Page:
UPDATE FROM CBS NEWS REPORT
Wounded Warrior Project accused of wasting donation money
January 26, 2016
For example, Disabled American Veterans Charitable Service Trust spends 96 percent of its budget on vets. Fisher House devotes 91 percent. But according to public records reported by "Charity Navigator," the Wounded Warrior Project spends 60 percent on vets.
About 500 staff members attended the four-day conference in Colorado. The price tag? About $3 million.
"Donors don't want you to have a $2,500 bar tab. Donors don't want you to fly every staff member once a year to some five-star resort and whoop it up and call it team building," said Millette.
CBS This Morning
Ex-employee: Wounded Warrior Project conduct "makes me sick"
Oh, gee, so much not a shock. If this surprises you then you haven't been paying attention. BTW look up their donations to colleges.
Report: Wounded Warrior Project spent millions on lavish ‘team building’ gatheringsgo to Laura Rauch Photography for the names of the real Marines in the image that may ring a bell.
Published: January 27, 2016
One former serviceman who returned from Iraq with a traumatic brain injury and post-traumatic stress disorder, told CBS News he witnessed large amounts of spending on staff. It included “team building” gatherings at a “a lavish hotel at the beach.”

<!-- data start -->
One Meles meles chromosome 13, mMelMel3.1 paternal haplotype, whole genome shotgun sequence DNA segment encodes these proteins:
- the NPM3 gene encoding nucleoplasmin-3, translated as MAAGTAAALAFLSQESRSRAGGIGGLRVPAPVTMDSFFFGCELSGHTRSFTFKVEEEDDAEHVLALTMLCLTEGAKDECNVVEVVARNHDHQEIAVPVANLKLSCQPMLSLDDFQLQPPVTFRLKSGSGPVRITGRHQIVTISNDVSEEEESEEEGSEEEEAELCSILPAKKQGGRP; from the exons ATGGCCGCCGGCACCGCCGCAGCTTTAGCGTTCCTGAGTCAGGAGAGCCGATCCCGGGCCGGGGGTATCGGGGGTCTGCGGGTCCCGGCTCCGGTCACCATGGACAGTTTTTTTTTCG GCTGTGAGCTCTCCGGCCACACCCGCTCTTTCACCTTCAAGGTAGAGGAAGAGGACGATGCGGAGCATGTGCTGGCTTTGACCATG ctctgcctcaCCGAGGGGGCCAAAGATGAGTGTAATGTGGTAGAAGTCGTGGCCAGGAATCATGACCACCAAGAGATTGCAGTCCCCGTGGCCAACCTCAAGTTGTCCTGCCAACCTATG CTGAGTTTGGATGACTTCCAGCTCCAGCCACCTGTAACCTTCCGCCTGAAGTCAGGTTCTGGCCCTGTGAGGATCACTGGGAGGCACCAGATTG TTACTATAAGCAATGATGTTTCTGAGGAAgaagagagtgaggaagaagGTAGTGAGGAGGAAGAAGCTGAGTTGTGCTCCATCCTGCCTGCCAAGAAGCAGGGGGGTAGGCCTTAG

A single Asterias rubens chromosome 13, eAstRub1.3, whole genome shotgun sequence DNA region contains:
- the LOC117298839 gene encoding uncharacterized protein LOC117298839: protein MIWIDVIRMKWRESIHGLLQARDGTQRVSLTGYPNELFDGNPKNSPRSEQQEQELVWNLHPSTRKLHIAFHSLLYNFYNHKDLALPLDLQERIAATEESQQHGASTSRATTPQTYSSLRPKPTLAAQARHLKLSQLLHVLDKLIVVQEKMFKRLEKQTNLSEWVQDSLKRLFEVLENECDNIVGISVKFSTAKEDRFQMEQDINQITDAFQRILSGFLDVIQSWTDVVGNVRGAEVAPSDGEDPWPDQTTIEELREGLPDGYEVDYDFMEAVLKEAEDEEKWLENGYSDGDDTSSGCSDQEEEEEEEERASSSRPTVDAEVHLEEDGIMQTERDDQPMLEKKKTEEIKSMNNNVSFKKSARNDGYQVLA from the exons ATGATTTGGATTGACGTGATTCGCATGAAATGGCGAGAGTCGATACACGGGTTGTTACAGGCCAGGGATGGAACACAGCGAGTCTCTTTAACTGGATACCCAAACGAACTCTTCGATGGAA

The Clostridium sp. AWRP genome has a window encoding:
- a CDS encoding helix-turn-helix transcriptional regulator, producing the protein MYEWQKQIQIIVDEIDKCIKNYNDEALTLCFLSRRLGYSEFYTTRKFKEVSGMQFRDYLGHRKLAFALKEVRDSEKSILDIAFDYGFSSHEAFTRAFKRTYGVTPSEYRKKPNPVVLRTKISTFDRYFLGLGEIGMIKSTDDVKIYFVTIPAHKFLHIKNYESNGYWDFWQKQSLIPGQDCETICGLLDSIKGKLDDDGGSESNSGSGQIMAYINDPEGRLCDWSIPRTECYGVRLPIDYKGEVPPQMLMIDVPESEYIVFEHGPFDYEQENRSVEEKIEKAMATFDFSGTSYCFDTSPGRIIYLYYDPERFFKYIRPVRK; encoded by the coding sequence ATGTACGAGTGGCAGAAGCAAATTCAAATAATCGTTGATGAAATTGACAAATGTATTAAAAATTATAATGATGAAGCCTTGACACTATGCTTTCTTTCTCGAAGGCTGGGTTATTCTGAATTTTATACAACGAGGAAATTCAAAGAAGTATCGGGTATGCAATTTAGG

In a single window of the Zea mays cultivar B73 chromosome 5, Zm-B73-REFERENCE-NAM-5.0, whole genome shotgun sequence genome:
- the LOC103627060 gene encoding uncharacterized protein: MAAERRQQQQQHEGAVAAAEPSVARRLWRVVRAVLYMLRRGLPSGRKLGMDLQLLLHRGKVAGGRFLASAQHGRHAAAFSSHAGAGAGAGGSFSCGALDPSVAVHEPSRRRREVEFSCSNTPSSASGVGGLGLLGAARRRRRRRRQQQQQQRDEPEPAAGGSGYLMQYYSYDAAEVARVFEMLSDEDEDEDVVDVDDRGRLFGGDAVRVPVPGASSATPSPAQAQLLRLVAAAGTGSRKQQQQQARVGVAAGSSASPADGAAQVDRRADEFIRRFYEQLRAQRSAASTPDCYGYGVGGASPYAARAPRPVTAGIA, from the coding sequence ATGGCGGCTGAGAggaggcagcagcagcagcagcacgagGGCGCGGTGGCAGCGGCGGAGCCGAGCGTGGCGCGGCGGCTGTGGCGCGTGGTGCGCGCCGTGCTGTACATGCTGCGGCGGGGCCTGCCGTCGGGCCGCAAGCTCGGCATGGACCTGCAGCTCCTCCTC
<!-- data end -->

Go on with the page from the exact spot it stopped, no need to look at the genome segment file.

The Wounded Warrior Project, a well-known charity for veterans, has been providing less services in recent years while spending millions of dollars on lavish “team building” conventions, according to a television report.
According to CBS News, the charity has placed an increased emphasis on fundraising — receiving more than $300 billion in donations in 2014 — but, according, public records reported by Charity Navigator, has spent only 60 percent on veterans services.
For the report, CBS News spoke to more than 40 former employees of the charity who said spending was “out of control.”
According to the charity’s tax forms, spending on conferences and meetings went from $1.7 million in 2010, to $26 million in 2014, the report said. That’s about the same amount the group spends on combat stress recovery — its top program.
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